Weighing in at the Rugby World Cup

Weighing in at the Rugby World Cup

As England gets ready to take on Argentina and then France in the final two matches in their Group C encounters at the Rugby World Cup in Japan, spare a thought for the knees and shoulders of the respective front rows as they size each other up at scrum time.

This weekend, England’s combined forwards will be weighing in at some 922kg against a similarly weighted Argentinian pack. Data shows that today individual rugby union players are 33% heavier than the general public, compared with 29% in 1955 (source: BMJ Open Sport & Exercise Medicine journal – November 2018). The same research also found that forwards had become steadily heavier between 1955 and 2015, with the weight of the pack, comprising eight players, increasing from 112 stone (711kg) to a massive 144 stone (914kg).

Just imagine the brute force of the impact this creates as the two groups of eight enormous rugby forwards come together, each using their strength and conditioning boosted even further prior to the world cup by an intensive training regime, to fight with all their might to push the other side off the ball at any and every opportunity. These individual players are not just supporting their own body weight but also that of their team-mates alongside them and – for the front rows at least – the weight of the opposing forward pack as well.

England Argentina Rugby

It is not a coincidence that before taking to the pitch many of these same players will have considerable quantities of shoulder strapping and/or knee braces or supports adorning their bodies, primarily around the joints which need to be able to take the strain for the full 80 minutes. Wear and tear for these athletes is second to none and injury replacements are common place throughout the tournament as players succumb to aggravating previous injuries or suffering new ones, often as a result of the impact experienced by the very joints these devices have been designed to protect.

The playing career for any rugby player can be short, and for forwards even shorter, since even super-fit bodies start to fail as a result of the intense impact experienced daily. Rugby is a fantastic game but as any ex-professional rugby player will tell you, it is their bodies that stop working before the mind accepts retirement as the only option. Over recent years professional rugby players and clubs are devoting more time and attention to managing bodies better, by employing different training regimes, supplements and medical and holistic therapies. In this way players can take care of their joints and extend their playing careers for as long as possible.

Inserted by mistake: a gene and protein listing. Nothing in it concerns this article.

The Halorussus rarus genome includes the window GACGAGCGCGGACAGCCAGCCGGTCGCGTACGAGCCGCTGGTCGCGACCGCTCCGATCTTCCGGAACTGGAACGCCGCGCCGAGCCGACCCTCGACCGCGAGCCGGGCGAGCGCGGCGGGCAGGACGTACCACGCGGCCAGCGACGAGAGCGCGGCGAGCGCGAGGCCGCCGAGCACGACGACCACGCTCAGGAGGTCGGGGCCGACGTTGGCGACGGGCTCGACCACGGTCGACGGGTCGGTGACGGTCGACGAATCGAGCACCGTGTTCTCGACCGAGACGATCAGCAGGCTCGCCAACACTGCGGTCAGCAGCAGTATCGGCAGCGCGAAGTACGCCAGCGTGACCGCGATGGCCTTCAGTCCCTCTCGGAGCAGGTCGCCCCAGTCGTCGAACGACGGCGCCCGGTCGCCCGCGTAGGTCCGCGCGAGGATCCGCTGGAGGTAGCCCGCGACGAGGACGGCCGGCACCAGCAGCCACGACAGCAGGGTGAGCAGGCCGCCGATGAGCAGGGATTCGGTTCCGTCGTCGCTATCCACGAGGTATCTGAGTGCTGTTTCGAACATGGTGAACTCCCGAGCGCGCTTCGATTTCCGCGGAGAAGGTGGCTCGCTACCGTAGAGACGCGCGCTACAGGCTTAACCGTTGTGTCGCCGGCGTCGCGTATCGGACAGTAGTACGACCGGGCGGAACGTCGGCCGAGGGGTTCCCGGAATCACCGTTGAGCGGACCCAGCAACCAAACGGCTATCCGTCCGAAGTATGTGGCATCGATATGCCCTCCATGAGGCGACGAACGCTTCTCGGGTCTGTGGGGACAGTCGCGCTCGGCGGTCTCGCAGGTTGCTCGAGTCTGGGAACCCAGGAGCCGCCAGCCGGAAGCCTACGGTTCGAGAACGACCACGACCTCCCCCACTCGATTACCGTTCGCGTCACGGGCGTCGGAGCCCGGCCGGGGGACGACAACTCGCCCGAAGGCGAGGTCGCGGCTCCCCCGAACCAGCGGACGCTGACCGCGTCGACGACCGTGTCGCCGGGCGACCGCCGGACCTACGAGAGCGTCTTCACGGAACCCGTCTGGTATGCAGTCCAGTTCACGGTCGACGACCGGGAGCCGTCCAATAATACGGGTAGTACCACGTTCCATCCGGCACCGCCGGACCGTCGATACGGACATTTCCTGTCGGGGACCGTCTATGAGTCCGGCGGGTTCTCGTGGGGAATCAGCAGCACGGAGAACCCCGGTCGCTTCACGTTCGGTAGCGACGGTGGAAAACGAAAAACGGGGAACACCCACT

When the time comes to hang up the boots, many find that intervention is required to help restore their limbs and supporting joints to previous working order and it is here that Hydrodilatation – a ground-breaking treatment recommended for joints that are painful and stiff due to the formation of scar tissue may be beneficial.

In other cases, Lipogems® has been found to restore patients’ own cartilage and is a cheaper and less risky alternative to knee replacement. Alternatively, Platelet Rich Plasma Therapy (PRP) takes advantage of the blood’s natural healing properties to repair damaged cartilage, tendons, ligaments, muscles and bones. At the Regenerative Clinic this procedure – which involves drawing blood from a patient’s vein, processing in a centrifuge machine and reinjecting into the joint – takes under an hour under the supervision of one of the Clinic’s expert medical consultants. The main aim of this treatment is to reduce pain, improve joint function and potentially slow, halt or repair damage to cartilage.

So as we all show our support for England over the next few weeks, encouraging the rugby squad to push their bodies to the limits of possibilities, the players will be mindful to keep their joints in full working order, to make sure they can take to the pitch in future competitive rounds and, fingers crossed, perhaps even bring the Webb Ellis Cup home with them after competing in the Rugby World Cup final on 2 November.

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